Paul Nemser

End of the Century
July 24, 2017 Nemser Paul

End of the Century           


We’ve slept too long, and that hasn’t stopped the incidental warping—

constellations crossing, new diamond-scratch on glass.

Radio jumps off the bedstand.  No one

can hear or see, as the Ramones hammer

in the background their future, our present alarm.


You were a Japanese print of stars before there were blocks of wood,

a satellite before legs, a second of parallax before any ticks were biting.

I love the short form of you, though no one keeps

time anymore, no one can say whose clouds

have stolen the stellar normal curves. Darling,


I remember now. I was supposed to report

on goats and goat paths in Eden.  To trace wrens’ flitting

at the motionless peripheries. To stop

the briefest minute as it shrinks like a tide.

I have known so much less than awareness asked of me.


Seaweed in the astral sea looks everywhere

to find the light in which it swims.

A lovely, lamented oilslick rocks,

rocks at star-set.  The Great Bear will soon bash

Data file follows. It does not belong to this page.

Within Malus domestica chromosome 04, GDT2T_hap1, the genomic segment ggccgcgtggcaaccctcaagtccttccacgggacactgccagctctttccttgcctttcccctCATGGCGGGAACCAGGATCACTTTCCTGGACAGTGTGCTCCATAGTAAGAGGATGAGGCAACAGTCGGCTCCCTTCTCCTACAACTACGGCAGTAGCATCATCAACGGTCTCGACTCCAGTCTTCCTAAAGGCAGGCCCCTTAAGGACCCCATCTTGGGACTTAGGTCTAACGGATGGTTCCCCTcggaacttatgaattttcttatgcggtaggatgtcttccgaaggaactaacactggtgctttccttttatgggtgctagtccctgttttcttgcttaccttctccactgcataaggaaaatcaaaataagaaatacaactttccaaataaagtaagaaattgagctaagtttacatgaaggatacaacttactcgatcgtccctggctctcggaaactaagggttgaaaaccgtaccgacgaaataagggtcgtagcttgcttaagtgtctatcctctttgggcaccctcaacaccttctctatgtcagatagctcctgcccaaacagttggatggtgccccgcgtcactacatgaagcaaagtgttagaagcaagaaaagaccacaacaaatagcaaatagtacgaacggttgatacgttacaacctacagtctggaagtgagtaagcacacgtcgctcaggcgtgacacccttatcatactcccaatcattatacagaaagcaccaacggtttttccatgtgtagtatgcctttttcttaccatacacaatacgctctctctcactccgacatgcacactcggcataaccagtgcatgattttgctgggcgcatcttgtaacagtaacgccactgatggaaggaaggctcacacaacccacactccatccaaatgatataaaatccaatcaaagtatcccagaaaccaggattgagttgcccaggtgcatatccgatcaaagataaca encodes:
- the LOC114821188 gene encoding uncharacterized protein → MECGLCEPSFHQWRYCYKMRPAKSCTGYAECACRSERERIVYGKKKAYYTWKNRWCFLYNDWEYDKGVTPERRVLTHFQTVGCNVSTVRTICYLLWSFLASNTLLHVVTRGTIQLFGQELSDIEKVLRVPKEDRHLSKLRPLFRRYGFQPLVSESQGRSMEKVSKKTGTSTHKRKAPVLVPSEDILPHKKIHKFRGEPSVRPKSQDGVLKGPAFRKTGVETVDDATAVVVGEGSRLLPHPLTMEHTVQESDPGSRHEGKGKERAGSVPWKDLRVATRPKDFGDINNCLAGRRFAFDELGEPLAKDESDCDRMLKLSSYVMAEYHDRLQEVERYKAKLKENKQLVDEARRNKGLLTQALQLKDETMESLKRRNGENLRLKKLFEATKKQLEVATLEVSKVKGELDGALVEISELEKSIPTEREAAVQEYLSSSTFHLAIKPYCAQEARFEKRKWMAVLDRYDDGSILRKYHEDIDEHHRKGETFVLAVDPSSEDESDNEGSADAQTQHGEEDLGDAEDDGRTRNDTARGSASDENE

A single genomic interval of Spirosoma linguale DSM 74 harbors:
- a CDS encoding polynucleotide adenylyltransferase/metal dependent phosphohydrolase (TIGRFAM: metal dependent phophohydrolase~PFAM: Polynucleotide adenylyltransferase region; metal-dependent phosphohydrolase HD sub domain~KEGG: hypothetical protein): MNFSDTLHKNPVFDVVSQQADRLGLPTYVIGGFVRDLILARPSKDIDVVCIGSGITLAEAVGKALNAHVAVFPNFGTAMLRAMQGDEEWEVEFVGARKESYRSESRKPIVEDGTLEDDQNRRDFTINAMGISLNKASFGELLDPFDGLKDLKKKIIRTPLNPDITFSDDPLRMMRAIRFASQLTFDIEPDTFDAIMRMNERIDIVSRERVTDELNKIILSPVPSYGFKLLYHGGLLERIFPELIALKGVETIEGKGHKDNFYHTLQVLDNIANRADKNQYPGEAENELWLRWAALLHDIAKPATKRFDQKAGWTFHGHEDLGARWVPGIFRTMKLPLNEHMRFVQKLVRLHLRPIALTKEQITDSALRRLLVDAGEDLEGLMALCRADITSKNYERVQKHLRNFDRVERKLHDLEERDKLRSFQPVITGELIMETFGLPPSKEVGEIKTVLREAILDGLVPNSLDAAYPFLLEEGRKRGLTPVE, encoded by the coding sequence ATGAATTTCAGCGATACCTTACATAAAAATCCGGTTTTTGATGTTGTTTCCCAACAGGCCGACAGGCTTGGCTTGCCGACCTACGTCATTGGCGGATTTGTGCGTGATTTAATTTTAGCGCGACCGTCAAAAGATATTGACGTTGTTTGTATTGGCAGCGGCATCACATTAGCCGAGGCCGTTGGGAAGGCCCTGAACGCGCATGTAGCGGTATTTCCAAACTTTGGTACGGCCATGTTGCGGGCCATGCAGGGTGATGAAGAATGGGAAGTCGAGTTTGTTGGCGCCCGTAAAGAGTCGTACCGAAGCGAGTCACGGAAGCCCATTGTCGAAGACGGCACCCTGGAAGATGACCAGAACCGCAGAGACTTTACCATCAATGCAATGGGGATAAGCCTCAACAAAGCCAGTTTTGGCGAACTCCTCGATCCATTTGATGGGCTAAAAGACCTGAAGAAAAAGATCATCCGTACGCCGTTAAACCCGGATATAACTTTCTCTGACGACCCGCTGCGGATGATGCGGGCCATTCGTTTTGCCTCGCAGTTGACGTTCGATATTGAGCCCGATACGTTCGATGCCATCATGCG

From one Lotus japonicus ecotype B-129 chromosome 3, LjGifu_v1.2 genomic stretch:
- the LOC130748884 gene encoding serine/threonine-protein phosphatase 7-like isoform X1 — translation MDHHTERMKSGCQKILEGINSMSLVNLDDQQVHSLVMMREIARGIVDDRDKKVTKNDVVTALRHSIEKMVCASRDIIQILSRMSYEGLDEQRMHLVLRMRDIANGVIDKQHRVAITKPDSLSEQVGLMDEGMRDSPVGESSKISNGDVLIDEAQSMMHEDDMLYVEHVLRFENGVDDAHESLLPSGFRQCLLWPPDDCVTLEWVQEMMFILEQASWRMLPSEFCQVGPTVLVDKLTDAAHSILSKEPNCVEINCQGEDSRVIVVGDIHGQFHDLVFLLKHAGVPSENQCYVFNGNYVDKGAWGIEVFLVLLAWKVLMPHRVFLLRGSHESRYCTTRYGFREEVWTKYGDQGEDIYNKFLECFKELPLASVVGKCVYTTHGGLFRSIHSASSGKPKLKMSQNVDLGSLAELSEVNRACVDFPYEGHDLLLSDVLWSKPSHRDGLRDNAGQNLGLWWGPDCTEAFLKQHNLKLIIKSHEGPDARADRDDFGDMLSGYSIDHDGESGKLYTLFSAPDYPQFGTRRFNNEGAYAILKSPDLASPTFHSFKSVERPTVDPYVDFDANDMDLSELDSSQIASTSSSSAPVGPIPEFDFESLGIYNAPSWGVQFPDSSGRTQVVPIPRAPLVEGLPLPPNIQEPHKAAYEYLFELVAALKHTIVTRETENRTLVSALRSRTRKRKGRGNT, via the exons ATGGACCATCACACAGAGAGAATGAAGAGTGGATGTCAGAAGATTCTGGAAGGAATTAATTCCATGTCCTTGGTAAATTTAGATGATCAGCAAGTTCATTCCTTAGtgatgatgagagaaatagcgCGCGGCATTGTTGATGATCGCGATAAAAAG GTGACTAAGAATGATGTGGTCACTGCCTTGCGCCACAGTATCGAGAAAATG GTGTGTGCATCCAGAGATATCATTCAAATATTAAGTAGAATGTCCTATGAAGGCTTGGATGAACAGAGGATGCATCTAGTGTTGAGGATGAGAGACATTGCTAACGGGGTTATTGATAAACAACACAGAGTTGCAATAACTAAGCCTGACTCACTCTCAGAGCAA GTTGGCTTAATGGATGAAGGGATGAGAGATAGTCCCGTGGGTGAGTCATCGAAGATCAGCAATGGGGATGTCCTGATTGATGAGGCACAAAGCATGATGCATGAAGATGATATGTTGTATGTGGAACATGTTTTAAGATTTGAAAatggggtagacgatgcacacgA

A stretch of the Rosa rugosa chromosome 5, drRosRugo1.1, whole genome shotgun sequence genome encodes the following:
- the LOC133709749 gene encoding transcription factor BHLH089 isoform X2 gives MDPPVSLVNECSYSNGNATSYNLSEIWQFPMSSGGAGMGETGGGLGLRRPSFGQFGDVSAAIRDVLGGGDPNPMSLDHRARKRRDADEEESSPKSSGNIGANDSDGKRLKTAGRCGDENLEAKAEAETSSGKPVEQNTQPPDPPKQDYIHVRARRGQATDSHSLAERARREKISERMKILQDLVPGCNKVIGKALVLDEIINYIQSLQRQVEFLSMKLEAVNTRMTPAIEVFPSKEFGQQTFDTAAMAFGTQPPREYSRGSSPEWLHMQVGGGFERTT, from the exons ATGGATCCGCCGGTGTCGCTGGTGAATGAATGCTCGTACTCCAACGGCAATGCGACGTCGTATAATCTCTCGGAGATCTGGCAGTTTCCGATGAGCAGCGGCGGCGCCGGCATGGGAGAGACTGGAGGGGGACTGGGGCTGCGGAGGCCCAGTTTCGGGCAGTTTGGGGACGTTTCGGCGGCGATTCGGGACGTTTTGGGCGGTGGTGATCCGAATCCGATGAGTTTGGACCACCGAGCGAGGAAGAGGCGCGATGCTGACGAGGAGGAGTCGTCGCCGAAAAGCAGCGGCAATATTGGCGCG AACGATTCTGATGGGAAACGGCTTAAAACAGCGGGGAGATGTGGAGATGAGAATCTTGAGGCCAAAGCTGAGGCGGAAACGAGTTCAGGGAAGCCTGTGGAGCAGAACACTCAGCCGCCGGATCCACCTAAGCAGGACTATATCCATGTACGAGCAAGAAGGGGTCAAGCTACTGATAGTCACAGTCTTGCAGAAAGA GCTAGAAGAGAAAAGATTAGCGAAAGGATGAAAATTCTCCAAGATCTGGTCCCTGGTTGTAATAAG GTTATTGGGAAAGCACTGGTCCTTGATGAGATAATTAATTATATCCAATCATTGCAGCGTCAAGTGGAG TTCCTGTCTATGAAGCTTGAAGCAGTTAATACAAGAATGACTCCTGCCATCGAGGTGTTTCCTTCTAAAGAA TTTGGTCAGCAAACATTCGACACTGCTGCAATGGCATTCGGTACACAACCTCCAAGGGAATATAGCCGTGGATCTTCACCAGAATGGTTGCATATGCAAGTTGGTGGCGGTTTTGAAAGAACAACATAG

a bird feeder off its pole, causing a supernova of sunflower seeds.


But nothing arrives as gears and maps predict.  Nothing rings

bright or smooth.  I was supposed to report

that the universe is kinked, resistance

is the lark song that estranges us from C,

and there isn’t any scratch we could call a note.


I was supposed to  record a tuna’s blue thrashing

in the foam of a soundless, television storm.


Wasps fly at our teeth, but miss and freak the screen.

It is beautiful to hear the sparks before we see them

in a window—in the window, our window-selves.

Paul Nemser’s book Taurus (2013) won the New American Poetry Prize, and his chapbook of prose poems Tales of the Tetragrammaton was published in 2014.  His poems appear widely in magazines, recently in The Baffler, Beloit Poetry Journal, London Review of Books, The Massachusetts Review, and The Missouri Review, among others.  Nemser lives with his wife Rebecca in Cambridge, MA, and Harborside, ME.